Fig. 1: the "groundwater storage anomaly" according to grace. Brown regions lost water in 2015 compared to the 2002-2015 period. Regions in blue have gained water. The color intensity is proportional to the loss or gain of water. Gain. Image: nasa
According to satellite imagery and geological quantities, the failed "arab spring" have a climate component
While republican candidates in the u.S. Election campaign are still competing to see who can most stridently deny global warming, others, such as nasa and dlr, are working to meng its effects around the world.
Grace (gravity recovery and climate experiment) project has two satellites flying around the earth in a polar orbit. The distance between the two is measured with high precision using gps and microwaves – each change provides information about the earth’s gravitational pull on a mass in orbit. The experiment has been running for several years, and so time series have been established showing how the water stored in the different continents (which is particularly massive and gravitationally effective) has changed. Fig. 1 shows for april 2015, with false colors, the difference in stored water relative to the average of the period 2002-2015.1 the browner a region of the world, the more water it tends to have lost. The bluer, the more water she has gained.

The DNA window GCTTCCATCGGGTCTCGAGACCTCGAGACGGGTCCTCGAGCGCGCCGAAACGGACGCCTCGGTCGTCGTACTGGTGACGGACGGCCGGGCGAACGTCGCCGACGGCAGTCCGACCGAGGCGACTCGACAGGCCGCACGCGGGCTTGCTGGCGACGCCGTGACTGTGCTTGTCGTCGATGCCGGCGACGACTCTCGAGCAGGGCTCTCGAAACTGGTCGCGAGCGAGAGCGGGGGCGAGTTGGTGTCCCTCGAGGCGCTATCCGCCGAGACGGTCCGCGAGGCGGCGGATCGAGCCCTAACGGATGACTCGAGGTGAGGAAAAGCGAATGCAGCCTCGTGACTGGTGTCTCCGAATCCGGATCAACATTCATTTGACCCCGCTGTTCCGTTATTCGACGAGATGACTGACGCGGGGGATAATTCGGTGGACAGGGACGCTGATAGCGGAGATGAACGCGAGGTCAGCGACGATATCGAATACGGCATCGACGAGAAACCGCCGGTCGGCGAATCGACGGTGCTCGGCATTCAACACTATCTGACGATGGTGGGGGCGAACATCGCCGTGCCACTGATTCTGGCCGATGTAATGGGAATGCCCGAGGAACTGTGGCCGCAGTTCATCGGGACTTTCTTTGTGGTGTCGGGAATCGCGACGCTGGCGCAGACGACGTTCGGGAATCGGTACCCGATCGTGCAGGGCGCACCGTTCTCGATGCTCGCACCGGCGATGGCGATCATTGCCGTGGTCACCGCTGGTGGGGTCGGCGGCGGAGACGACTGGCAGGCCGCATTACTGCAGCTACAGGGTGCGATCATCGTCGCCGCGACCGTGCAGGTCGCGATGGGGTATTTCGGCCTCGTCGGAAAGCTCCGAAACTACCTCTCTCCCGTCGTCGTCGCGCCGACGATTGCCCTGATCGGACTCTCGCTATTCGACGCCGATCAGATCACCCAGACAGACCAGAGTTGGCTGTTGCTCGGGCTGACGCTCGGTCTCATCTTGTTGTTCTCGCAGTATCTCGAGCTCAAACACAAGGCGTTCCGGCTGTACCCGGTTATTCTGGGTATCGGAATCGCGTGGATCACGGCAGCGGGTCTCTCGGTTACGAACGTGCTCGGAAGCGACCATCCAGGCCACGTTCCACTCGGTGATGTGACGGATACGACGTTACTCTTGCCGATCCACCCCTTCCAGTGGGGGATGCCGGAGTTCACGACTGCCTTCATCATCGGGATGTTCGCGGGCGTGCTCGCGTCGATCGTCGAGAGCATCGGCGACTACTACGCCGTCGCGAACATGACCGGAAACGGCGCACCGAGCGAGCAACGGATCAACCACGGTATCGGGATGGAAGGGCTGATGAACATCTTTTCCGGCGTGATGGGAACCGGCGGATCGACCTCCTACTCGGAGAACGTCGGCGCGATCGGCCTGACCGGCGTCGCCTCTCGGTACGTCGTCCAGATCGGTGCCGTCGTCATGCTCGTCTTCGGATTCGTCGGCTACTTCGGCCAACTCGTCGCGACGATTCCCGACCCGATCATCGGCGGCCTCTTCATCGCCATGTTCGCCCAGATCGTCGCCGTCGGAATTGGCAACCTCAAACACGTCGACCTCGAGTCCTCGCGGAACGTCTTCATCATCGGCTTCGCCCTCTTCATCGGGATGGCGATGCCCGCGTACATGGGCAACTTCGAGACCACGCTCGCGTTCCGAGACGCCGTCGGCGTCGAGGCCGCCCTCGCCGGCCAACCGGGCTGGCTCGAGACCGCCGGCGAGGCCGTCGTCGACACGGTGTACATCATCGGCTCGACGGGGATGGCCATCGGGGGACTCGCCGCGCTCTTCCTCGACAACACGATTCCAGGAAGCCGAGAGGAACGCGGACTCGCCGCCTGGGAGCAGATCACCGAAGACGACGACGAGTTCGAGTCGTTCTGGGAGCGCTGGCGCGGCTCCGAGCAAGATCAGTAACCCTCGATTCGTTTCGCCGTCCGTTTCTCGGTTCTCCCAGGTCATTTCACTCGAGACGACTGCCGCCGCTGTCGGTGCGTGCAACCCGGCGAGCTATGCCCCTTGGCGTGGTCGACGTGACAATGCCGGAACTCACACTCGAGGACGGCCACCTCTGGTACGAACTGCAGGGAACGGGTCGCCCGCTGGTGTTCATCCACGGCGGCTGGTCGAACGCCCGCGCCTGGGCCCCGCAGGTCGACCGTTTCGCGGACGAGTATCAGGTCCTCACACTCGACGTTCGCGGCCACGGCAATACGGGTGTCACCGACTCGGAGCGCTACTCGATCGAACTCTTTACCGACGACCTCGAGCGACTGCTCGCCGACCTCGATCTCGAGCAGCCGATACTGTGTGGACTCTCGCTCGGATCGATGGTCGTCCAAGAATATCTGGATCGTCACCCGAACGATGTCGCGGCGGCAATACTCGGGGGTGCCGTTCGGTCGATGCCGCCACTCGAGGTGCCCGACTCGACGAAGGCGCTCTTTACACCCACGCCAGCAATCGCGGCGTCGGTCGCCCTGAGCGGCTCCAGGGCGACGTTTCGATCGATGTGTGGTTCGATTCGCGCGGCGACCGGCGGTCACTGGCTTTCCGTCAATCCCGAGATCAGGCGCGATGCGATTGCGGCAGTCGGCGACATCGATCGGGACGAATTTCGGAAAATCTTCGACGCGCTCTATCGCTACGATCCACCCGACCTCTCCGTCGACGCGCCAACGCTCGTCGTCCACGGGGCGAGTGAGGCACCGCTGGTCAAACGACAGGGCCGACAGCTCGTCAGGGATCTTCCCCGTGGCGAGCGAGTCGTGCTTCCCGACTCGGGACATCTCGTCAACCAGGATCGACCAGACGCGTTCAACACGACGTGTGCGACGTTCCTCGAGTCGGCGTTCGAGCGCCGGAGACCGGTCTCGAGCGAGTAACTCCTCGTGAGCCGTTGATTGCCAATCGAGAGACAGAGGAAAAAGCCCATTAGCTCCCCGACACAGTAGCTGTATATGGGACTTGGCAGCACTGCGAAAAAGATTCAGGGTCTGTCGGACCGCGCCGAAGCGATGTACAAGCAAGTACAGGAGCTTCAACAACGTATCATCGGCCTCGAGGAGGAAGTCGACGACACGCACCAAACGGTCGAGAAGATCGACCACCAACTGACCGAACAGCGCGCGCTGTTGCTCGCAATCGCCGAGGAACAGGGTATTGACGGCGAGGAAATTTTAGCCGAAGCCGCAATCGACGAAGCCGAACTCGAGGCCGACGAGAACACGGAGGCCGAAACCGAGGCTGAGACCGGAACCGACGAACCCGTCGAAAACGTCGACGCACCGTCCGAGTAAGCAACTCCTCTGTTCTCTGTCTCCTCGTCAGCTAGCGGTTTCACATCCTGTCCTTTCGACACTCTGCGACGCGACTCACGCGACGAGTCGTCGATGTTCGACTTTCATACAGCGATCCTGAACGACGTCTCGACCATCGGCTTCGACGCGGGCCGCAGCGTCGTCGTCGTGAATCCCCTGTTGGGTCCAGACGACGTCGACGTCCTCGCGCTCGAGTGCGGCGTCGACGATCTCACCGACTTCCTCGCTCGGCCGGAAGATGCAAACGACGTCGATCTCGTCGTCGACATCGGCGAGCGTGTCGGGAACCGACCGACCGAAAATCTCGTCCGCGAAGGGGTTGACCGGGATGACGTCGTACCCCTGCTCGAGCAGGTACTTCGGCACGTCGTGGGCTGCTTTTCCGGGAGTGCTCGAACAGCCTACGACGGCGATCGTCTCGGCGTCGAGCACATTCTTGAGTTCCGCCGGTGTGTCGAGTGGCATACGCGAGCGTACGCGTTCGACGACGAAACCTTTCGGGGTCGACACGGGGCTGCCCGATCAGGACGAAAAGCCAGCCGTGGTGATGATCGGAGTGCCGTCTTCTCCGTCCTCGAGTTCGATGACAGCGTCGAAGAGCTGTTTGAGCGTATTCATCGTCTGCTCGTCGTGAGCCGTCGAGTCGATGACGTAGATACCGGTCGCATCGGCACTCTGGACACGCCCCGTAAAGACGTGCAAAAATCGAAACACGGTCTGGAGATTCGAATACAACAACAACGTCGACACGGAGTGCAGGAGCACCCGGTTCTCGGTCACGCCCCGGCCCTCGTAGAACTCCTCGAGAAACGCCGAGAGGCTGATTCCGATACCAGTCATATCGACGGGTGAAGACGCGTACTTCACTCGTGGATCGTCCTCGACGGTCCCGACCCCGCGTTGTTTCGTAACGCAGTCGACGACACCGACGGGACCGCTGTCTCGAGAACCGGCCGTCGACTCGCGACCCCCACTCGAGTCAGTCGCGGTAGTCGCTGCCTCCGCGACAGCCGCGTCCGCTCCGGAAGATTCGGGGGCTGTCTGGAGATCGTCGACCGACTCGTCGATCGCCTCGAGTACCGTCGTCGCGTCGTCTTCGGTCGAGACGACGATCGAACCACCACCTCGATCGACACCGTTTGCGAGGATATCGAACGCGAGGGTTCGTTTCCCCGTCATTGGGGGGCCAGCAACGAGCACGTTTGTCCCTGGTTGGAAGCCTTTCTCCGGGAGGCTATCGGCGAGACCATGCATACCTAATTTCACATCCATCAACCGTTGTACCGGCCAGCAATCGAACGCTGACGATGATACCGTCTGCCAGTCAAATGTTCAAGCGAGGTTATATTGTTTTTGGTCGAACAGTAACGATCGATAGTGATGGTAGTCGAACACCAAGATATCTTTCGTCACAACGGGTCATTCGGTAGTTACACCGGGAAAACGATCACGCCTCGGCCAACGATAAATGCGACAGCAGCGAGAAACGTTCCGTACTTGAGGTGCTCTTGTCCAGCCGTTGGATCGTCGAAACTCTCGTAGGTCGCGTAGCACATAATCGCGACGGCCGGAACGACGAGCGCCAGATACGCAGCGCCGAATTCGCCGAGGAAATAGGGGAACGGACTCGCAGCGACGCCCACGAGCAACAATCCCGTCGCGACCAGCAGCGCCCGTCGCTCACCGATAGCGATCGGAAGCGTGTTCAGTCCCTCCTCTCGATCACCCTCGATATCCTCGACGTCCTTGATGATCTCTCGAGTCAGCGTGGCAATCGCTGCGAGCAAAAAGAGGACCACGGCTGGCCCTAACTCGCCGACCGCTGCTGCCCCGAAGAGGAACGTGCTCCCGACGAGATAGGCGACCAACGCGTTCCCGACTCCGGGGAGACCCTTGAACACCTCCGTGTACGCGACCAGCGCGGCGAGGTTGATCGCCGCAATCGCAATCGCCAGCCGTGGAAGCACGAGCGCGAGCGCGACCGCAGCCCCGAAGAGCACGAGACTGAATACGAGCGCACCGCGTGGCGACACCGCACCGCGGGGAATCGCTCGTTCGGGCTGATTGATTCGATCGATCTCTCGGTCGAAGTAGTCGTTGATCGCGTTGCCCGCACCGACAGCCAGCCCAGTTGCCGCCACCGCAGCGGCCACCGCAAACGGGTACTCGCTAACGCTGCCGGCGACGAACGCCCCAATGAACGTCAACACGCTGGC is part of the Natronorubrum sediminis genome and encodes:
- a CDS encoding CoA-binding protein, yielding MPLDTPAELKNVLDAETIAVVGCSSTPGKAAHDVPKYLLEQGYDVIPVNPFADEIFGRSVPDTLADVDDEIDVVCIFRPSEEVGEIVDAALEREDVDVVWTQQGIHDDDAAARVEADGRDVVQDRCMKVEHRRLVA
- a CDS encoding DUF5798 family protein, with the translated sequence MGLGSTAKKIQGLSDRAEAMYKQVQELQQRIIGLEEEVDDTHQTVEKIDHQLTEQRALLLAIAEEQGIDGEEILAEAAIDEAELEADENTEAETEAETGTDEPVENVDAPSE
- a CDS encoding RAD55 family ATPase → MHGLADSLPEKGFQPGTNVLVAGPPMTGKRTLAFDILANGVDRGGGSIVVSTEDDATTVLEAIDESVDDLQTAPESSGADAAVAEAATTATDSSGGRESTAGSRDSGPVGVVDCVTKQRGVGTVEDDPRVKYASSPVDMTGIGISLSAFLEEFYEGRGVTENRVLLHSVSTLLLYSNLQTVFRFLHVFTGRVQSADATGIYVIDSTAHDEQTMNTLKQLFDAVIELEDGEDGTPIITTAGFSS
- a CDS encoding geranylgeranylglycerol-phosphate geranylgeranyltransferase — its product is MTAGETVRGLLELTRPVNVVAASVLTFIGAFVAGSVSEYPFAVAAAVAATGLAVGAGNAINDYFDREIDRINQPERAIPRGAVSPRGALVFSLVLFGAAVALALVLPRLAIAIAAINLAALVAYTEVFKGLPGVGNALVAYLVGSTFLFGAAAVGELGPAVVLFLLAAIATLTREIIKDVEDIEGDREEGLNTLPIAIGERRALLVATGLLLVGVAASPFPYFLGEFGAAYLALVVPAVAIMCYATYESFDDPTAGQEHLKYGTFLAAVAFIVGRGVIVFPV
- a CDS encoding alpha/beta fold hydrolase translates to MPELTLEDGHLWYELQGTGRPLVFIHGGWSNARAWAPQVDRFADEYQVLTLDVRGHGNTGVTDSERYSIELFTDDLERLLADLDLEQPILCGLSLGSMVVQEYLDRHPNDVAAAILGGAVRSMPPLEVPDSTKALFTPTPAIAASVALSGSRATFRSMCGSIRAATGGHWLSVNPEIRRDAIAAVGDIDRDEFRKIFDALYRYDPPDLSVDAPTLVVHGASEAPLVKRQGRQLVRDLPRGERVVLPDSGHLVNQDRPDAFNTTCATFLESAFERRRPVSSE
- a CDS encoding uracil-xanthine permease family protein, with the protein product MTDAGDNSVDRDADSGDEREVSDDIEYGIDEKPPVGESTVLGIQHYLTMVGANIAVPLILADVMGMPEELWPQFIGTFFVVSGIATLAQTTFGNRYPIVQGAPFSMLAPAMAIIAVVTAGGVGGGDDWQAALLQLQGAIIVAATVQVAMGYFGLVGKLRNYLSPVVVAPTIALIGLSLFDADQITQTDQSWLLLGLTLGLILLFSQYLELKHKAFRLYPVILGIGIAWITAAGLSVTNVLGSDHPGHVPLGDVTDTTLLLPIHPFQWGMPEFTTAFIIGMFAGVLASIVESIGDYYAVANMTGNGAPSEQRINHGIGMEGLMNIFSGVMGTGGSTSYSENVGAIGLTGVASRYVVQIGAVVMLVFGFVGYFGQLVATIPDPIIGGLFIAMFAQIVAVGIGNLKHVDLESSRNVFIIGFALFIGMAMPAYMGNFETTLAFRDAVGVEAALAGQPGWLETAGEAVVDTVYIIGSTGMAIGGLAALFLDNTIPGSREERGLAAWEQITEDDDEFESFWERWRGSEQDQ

Fig. 1: the "groundwater storage anomaly" according to grace. Brown regions have lost water in 2015 in comparison with the period 2002-2015. Regions in blue have gained water. The intensity of the color is proportional to the loss, or rather the loss of the face. Gain. Image: nasa
The picture shows dramatic changes. California z.B. Has been suffering from extreme drought and drought for years. The melting of the north pole can also be clearly observed in the figure. In alaska, glaciers are shrinking. In the middle east, iraq, syria, iran, israel and egypt are particularly affected. Libya and tunisia have also lost a great deal of water. Other regions such as mexico or northern russia have received more rain on balance.
Hunger and political instability
Back in 2011, the new england complex systems institute (necsi) presented a study linking the unrest in north africa and the middle east to increases in food prices.2 abb. 2 shows the correspondence between the fao (food and agriculture organization) index for staple foods and the political unrest in some countries, as calculated by necsi.
Fig. 2: time trend of the fao food price index (vertical axis). Riots in various are indicated and clearly correspond with price increases. The numbers in brackets represent the number of dead during the riots.
From 2004 to 2008 there was almost a doubling in the fao index, which was immediately accompanied by political unrest in african and asian countries. For the year 2008, 60 "food riots" paid in 30 different countries. In 2011 there was a new peak, this time coinciding with the fall of several governments in the region. Especially in 2011 there were many deaths (the numbers in brackets) in all those riots. According to the analysis of necsi, several factors play a role in the price increases, including the conversion of arable land for the production of ethanol.